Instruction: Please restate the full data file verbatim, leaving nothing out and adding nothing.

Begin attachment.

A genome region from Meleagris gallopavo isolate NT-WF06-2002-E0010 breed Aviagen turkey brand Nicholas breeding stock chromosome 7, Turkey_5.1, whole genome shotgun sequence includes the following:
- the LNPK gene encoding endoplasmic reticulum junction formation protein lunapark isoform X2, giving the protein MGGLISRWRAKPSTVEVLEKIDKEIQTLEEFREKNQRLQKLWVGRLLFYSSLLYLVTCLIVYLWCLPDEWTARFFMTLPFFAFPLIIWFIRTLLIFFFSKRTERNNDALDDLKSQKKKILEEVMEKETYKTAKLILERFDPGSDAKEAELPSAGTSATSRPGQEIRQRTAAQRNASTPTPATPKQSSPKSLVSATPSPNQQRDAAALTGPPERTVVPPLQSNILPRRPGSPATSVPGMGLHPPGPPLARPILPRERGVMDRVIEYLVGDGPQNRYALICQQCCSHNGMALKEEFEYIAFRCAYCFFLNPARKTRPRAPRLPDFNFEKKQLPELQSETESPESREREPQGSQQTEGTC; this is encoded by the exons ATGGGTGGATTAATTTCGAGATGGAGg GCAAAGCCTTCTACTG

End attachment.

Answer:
A genome region from Meleagris gallopavo isolate NT-WF06-2002-E0010 breed Aviagen turkey brand Nicholas breeding stock chromosome 7, Turkey_5.1, whole genome shotgun sequence includes the following:
- the LNPK gene encoding endoplasmic reticulum junction formation protein lunapark isoform X2, giving the protein MGGLISRWRAKPSTVEVLEKIDKEIQTLEEFREKNQRLQKLWVGRLLFYSSLLYLVTCLIVYLWCLPDEWTARFFMTLPFFAFPLIIWFIRTLLIFFFSKRTERNNDALDDLKSQKKKILEEVMEKETYKTAKLILERFDPGSDAKEAELPSAGTSATSRPGQEIRQRTAAQRNASTPTPATPKQSSPKSLVSATPSPNQQRDAAALTGPPERTVVPPLQSNILPRRPGSPATSVPGMGLHPPGPPLARPILPRERGVMDRVIEYLVGDGPQNRYALICQQCCSHNGMALKEEFEYIAFRCAYCFFLNPARKTRPRAPRLPDFNFEKKQLPELQSETESPESREREPQGSQQTEGTC; this is encoded by the exons ATGGGTGGATTAATTTCGAGATGGAGg GCAAAGCCTTCTACTG